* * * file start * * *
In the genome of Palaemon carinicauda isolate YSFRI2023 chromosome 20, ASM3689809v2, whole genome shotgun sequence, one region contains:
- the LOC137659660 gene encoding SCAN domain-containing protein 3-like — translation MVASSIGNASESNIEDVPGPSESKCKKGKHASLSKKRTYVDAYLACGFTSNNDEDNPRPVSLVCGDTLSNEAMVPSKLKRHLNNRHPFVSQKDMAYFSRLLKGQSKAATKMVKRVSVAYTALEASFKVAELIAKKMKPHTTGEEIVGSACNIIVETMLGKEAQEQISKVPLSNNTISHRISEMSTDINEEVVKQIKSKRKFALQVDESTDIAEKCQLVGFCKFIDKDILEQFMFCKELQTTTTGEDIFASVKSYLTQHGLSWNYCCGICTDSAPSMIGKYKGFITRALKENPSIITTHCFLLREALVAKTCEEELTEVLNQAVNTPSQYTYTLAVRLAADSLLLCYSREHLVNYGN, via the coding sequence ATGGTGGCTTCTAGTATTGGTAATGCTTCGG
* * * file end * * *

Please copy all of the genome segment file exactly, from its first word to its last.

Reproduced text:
In the genome of Palaemon carinicauda isolate YSFRI2023 chromosome 20, ASM3689809v2, whole genome shotgun sequence, one region contains:
- the LOC137659660 gene encoding SCAN domain-containing protein 3-like — translation MVASSIGNASESNIEDVPGPSESKCKKGKHASLSKKRTYVDAYLACGFTSNNDEDNPRPVSLVCGDTLSNEAMVPSKLKRHLNNRHPFVSQKDMAYFSRLLKGQSKAATKMVKRVSVAYTALEASFKVAELIAKKMKPHTTGEEIVGSACNIIVETMLGKEAQEQISKVPLSNNTISHRISEMSTDINEEVVKQIKSKRKFALQVDESTDIAEKCQLVGFCKFIDKDILEQFMFCKELQTTTTGEDIFASVKSYLTQHGLSWNYCCGICTDSAPSMIGKYKGFITRALKENPSIITTHCFLLREALVAKTCEEELTEVLNQAVNTPSQYTYTLAVRLAADSLLLCYSREHLVNYGN, via the coding sequence ATGGTGGCTTCTAGTATTGGTAATGCTTCGG